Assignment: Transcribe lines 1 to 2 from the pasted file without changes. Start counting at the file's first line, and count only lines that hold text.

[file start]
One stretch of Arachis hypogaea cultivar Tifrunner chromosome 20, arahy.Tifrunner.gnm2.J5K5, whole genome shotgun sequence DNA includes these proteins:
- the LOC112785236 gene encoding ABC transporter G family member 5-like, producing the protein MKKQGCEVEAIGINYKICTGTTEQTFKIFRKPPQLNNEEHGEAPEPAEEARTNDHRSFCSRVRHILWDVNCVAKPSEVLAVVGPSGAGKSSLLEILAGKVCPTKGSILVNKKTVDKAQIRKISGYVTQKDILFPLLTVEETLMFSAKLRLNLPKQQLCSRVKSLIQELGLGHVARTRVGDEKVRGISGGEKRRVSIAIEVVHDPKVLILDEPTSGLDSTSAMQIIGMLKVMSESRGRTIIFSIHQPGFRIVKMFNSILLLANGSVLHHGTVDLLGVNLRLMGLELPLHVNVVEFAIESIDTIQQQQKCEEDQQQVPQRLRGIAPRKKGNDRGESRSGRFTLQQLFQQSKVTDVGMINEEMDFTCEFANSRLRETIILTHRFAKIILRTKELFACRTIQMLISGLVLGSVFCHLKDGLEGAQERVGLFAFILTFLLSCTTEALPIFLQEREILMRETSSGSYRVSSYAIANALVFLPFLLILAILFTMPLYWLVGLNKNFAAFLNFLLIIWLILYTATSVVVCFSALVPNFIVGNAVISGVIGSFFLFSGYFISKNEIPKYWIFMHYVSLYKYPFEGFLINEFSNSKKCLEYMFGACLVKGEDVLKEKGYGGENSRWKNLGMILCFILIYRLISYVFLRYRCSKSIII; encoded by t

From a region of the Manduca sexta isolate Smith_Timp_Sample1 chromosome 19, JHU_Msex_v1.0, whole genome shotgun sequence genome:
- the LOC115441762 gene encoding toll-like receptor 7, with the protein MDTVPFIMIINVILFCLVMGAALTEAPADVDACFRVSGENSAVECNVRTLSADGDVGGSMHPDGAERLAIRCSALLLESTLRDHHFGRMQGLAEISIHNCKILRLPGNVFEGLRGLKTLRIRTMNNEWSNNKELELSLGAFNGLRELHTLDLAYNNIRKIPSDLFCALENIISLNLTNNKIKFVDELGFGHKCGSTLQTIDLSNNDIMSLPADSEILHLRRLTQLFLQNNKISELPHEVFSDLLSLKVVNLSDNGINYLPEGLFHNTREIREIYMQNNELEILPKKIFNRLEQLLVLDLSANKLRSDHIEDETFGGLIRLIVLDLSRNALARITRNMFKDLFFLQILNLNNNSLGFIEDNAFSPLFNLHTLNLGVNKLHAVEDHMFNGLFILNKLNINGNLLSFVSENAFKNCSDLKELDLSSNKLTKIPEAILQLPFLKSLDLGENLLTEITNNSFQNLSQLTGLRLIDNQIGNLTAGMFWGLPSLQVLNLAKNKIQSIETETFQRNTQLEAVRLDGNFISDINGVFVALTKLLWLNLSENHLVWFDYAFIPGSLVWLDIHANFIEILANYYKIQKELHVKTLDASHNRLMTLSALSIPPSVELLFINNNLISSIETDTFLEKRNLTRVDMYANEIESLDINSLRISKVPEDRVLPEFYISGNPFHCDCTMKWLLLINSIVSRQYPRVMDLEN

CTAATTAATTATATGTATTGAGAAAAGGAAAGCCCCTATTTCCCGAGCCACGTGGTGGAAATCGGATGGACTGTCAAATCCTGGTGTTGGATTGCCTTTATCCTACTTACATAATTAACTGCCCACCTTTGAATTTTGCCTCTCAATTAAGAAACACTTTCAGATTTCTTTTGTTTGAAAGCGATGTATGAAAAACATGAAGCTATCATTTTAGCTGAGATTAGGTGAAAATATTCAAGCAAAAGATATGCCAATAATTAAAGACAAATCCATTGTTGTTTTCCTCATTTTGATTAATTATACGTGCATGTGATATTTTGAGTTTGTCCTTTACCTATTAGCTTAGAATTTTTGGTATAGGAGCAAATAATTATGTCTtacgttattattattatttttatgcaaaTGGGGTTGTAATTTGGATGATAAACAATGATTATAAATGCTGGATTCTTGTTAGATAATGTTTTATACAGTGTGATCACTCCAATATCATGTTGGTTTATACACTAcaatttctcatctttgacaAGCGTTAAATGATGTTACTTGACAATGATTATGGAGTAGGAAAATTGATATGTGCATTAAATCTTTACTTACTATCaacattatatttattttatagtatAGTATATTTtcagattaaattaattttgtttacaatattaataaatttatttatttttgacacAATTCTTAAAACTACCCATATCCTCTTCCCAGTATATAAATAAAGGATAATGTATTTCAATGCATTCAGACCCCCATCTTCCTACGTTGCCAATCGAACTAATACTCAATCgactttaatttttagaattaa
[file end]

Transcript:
One stretch of Arachis hypogaea cultivar Tifrunner chromosome 20, arahy.Tifrunner.gnm2.J5K5, whole genome shotgun sequence DNA includes these proteins:
- the LOC112785236 gene encoding ABC transporter G family member 5-like, producing the protein MKKQGCEVEAIGINYKICTGTTEQTFKIFRKPPQLNNEEHGEAPEPAEEARTNDHRSFCSRVRHILWDVNCVAKPSEVLAVVGPSGAGKSSLLEILAGKVCPTKGSILVNKKTVDKAQIRKISGYVTQKDILFPLLTVEETLMFSAKLRLNLPKQQLCSRVKSLIQELGLGHVARTRVGDEKVRGISGGEKRRVSIAIEVVHDPKVLILDEPTSGLDSTSAMQIIGMLKVMSESRGRTIIFSIHQPGFRIVKMFNSILLLANGSVLHHGTVDLLGVNLRLMGLELPLHVNVVEFAIESIDTIQQQQKCEEDQQQVPQRLRGIAPRKKGNDRGESRSGRFTLQQLFQQSKVTDVGMINEEMDFTCEFANSRLRETIILTHRFAKIILRTKELFACRTIQMLISGLVLGSVFCHLKDGLEGAQERVGLFAFILTFLLSCTTEALPIFLQEREILMRETSSGSYRVSSYAIANALVFLPFLLILAILFTMPLYWLVGLNKNFAAFLNFLLIIWLILYTATSVVVCFSALVPNFIVGNAVISGVIGSFFLFSGYFISKNEIPKYWIFMHYVSLYKYPFEGFLINEFSNSKKCLEYMFGACLVKGEDVLKEKGYGGENSRWKNLGMILCFILIYRLISYVFLRYRCSKSIII; encoded by t